Our First Foray Into Molecular Food

Roni Hiranand
4 min readJul 16, 2019

Endless West is a San Francisco based- company creating spirits and wines without grapes, distillation or aging. They do this by breaking down and analyzing the molecular profile of beverages and then recreating them one constituent at a time in a scalable, cost-effective, and efficient way. (More on how they do it here).

Photo Credit: Kris Turner

Although somewhat overdue, we thought their official launch in Hong Kong would be a good opportunity to introduce Glyph — The world’s first molecular whiskey, by Endless West. We are super excited to share the story behind what the team is building and why we think this matters in the context of the future of food.

It’s easy to look at what is being written and said about food today and conclude that we are well on our way to figuring out how to feed 10 billion people by 2050. Indeed, meatless meat, dairy without cows, alternative protein companies that are based on algae, insects, mushroom, and others seem to be making perennial breakthroughs that on the surface indicate their imminent arrival to the market. While we do believe that ultimately these companies are going to play a significant role in our future diets, there are still a myriad of challenges that stand in the way before that becomes a reality.

  • For starters, cost. The cost of production is simply too high at this point in time for many of these companies to be commercially viable and therefore accessible to mainstream consumers. As an example, if we zero in on one of the more hyped areas within food — cellular agriculture (lab grown meat), we see the reports on cost put companies in this space anywhere from $1000–100/ per pound of meat. For comparison, the average wholesale price of beef as of earlier this year in the U.S. was $3.28/ per pound.
  • In many instances the tech just isn’t ready — the science needs to be able to scale not just economically but functionally. People often make the mistake that moving from benchtop to bioreactor is a relatively straightforward process when in fact the reality is very different.
  • Another area that is often overlooked, particularly with companies that want to be a consumer product is how will the company eventually get the products into the hands of consumers? A successful consumer product requires a well thought out branding and go-to-market strategy which many new age food startups lack at the initial stage while they put all their focus on product.

While Endless West is more tapered in its goal of changing the space compared to the other companies mentioned, there are still plenty of reasons to be excited by how the team are going to help bring the future of food mainstream.


The company has spent years of work on R&D obsessively focusing on optimizing cost and scale, which has put them in a position to be commercially viable from day one with any and every product they bring to market. Importantly, they will be able to do this without any drop in the quality and efficiency you would expect from a top tier brand. We see this as a significant competitive advantage and believe this will contribute to their ability to continually make their products accessible to consumers across all income segments.


Ultimately the technology goes beyond building a small cluster of products, the company has built a platform that will facilitate the development and launch of a wide spectrum of different products across the space. Two key features within their approach to R&D stood out to us as unique:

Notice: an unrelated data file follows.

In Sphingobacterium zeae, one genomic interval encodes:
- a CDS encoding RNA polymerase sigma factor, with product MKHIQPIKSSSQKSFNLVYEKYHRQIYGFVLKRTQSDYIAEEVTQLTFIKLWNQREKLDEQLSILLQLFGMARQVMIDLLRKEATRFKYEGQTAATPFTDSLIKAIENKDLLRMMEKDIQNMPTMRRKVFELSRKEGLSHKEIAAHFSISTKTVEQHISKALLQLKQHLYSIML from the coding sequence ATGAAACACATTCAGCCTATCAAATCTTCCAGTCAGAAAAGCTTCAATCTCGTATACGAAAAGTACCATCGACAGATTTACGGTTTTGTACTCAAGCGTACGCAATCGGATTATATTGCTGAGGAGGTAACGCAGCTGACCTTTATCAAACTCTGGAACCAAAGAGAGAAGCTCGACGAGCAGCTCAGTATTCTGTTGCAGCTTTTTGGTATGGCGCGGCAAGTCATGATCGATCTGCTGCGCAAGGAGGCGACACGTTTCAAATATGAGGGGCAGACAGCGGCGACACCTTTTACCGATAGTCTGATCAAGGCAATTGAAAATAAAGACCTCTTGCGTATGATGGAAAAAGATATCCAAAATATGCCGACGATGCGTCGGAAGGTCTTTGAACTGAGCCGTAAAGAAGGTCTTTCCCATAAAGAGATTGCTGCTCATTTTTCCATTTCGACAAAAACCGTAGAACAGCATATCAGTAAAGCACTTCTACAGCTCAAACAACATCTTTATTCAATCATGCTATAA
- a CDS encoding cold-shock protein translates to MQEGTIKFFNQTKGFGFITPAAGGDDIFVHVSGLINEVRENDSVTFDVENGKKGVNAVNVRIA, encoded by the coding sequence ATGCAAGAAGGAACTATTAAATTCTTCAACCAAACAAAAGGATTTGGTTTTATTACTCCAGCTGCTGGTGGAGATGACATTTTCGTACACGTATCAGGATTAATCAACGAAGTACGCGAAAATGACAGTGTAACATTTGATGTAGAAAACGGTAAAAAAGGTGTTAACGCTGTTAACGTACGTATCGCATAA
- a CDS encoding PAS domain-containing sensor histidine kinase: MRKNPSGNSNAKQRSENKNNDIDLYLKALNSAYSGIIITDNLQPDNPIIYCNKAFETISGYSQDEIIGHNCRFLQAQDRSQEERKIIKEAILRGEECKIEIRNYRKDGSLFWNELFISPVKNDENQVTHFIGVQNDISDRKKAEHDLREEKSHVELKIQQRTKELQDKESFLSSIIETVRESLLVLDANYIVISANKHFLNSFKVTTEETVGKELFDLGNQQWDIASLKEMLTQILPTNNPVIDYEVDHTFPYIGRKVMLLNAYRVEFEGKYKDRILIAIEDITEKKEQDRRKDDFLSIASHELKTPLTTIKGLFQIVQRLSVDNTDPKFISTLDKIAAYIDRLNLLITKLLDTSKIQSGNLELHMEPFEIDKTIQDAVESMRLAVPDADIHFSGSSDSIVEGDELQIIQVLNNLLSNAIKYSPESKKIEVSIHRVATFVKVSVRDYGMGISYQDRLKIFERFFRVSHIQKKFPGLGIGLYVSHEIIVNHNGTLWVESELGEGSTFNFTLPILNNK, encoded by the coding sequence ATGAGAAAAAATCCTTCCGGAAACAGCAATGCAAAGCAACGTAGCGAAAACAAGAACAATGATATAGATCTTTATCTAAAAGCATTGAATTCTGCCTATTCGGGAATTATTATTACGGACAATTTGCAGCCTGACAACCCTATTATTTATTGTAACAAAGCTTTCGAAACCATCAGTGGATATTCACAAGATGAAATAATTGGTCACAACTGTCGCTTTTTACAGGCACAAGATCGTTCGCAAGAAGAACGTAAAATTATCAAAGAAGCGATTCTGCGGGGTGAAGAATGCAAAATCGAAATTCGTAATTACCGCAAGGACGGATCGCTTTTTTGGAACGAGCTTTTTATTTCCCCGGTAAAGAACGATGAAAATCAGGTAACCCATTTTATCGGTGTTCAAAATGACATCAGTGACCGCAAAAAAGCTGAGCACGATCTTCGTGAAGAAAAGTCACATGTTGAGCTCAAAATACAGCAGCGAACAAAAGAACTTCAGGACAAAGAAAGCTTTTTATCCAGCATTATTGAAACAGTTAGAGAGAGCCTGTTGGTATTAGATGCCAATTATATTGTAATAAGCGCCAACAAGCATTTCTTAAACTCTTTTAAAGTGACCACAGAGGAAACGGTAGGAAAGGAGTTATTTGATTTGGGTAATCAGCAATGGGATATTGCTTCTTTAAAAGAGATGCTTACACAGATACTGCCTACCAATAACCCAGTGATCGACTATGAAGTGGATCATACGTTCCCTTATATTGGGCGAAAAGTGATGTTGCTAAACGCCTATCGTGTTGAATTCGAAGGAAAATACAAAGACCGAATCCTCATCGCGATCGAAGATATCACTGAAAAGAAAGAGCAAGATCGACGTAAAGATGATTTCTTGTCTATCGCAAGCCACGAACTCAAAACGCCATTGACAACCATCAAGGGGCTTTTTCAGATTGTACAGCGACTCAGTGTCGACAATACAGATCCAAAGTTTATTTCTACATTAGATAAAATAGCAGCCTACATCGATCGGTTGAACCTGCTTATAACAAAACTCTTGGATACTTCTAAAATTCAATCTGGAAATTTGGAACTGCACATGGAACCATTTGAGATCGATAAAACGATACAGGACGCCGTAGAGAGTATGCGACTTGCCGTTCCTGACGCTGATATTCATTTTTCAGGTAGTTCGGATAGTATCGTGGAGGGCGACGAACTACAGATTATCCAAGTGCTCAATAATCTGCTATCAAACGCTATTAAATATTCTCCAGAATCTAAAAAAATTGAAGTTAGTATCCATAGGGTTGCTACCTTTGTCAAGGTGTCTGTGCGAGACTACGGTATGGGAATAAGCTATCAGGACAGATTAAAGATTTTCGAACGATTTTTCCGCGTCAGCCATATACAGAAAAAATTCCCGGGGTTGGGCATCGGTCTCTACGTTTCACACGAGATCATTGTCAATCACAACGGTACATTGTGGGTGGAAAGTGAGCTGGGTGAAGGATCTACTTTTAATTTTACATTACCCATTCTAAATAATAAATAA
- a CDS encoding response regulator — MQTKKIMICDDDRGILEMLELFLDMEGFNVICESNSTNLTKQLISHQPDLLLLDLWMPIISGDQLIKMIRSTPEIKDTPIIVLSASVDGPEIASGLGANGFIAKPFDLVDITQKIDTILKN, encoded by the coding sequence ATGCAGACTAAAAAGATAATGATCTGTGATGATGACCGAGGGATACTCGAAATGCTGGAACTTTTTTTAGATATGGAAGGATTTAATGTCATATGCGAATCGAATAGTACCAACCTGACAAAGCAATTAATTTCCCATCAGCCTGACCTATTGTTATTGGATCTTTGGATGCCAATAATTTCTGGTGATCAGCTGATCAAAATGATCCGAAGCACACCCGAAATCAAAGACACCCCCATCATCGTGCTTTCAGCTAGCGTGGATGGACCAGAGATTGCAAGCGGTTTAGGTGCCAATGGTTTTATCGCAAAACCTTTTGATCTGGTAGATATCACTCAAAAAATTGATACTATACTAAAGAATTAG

Efficiency- Rapid production times relative to current market standards that supercharge product development. They have the ability to produce new products in as fast as 1 day; and iterate on existing ones at a similar pace. This enables cumulative productivity, where the work done in one area can be cross applied to others, making development increasingly efficient and far less resource intensive over time.

Consistency- Focusing at the molecular level allows the company complete control over the most fundamental attributes (aroma/taste/texture) of their products, allowing them to control the flavor profile to match consumer demand (as it evolves) to a T.


By removing the agricultural input and subsequent footprint involved in how these products are made traditionally, the team distances themselves from a reliance on an increasingly limited supply chain while also generating impressive resource efficiency. Wine for example is grown in outdoor environments we cannot see, in areas where there is a high degree of pesticide usage and soil contaminants that are not adequately monitored and close to impossible to filter out. Endless West has created an environment where inputs can be monitored, scrutinized and controlled meaning zero contaminants, pesticides and heavy metals.


The story does not end with Glyph or even other spirits and wines. In fact, there is potential to use the same approach and technology to expand beyond the category and into other types of areas. For example, we see similar problems in the supply chain for chocolate as we do in wine. The work done at the molecular level in tannins will unlock possibilities for future engineering in coffee and tea — all potential target areas for the company down the road.

Ultimately all of this is possible because of the talent and energy that Alec, Mardonn, Josh and the rest of the amazing team have. Building a company in the food space is hard, so much is still rooted in traditionalism and the “new” shrouded in skepticism by consumers and incumbents alike. It’s going to take an exceptional and committed team to push things forward, and that’s why we are thrilled to partner with the Endless West team on building the business over the next exciting phase.